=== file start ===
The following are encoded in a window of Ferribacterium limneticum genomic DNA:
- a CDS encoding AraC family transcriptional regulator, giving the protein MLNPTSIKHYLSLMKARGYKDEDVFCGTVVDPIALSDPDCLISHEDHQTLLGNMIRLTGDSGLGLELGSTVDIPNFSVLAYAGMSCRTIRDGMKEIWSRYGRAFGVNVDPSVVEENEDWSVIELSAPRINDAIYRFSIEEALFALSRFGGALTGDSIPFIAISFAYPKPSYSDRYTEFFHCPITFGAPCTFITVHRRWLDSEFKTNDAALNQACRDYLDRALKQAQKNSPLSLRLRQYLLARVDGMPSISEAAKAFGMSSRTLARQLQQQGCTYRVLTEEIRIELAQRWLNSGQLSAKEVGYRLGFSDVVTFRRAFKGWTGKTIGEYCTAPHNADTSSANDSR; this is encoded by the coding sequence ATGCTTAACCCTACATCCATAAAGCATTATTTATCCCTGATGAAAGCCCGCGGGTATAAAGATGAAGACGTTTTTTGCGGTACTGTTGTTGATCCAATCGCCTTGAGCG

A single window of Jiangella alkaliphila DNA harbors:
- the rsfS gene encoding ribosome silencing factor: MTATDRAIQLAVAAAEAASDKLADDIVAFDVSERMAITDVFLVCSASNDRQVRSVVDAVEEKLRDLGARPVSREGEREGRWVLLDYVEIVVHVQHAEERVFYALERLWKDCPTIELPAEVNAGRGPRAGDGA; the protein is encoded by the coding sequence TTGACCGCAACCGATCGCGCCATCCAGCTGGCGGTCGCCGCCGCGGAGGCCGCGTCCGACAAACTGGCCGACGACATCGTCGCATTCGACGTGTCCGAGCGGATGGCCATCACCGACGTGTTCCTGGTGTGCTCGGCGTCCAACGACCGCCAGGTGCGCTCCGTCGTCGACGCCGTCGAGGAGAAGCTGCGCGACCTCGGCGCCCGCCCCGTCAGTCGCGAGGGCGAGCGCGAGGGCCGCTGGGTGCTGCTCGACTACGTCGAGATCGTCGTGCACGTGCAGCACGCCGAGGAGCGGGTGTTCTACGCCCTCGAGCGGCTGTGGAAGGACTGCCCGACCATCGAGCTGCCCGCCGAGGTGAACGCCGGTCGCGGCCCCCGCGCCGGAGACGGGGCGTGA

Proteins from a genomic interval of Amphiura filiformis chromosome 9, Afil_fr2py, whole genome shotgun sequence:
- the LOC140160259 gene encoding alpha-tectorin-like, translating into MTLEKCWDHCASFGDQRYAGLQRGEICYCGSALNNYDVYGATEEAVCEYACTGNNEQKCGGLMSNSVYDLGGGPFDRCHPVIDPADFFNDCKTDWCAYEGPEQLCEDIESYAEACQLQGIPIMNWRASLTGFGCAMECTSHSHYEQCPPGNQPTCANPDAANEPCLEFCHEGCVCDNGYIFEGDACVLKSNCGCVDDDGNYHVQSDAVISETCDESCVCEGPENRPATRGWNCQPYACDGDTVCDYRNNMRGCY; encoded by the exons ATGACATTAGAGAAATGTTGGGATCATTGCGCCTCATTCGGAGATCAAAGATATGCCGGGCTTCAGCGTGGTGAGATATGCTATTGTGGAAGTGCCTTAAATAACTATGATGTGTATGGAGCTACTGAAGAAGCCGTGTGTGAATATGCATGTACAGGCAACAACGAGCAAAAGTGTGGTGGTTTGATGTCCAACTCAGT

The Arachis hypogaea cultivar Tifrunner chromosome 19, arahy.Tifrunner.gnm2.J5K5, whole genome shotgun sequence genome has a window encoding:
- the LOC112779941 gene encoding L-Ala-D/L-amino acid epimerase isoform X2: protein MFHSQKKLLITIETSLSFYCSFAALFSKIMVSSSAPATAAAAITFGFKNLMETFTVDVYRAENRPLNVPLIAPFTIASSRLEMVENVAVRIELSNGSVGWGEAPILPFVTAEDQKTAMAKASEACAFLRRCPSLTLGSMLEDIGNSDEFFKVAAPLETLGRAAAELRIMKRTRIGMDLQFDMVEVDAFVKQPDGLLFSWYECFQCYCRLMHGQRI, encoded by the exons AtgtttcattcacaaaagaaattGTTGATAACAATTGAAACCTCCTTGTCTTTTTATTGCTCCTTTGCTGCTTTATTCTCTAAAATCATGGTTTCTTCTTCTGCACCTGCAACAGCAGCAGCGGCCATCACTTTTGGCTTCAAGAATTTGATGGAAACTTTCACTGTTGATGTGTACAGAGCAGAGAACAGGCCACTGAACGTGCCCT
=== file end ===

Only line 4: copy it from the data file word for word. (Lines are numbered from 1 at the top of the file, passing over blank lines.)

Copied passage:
- the rsfS gene encoding ribosome silencing factor: MTATDRAIQLAVAAAEAASDKLADDIVAFDVSERMAITDVFLVCSASNDRQVRSVVDAVEEKLRDLGARPVSREGEREGRWVLLDYVEIVVHVQHAEERVFYALERLWKDCPTIELPAEVNAGRGPRAGDGA; the protein is encoded by the coding sequence TTGACCGCAACCGATCGCGCCATCCAGCTGGCGGTCGCCGCCGCGGAGGCCGCGTCCGACAAACTGGCCGACGACATCGTCGCATTCGACGTGTCCGAGCGGATGGCCATCACCGACGTGTTCCTGGTGTGCTCGGCGTCCAACGACCGCCAGGTGCGCTCCGTCGTCGACGCCGTCGAGGAGAAGCTGCGCGACCTCGGCGCCCGCCCCGTCAGTCGCGAGGGCGAGCGCGAGGGCCGCTGGGTGCTGCTCGACTACGTCGAGATCGTCGTGCACGTGCAGCACGCCGAGGAGCGGGTGTTCTACGCCCTCGAGCGGCTGTGGAAGGACTGCCCGACCATCGAGCTGCCCGCCGAGGTGAACGCCGGTCGCGGCCCCCGCGCCGGAGACGGGGCGTGA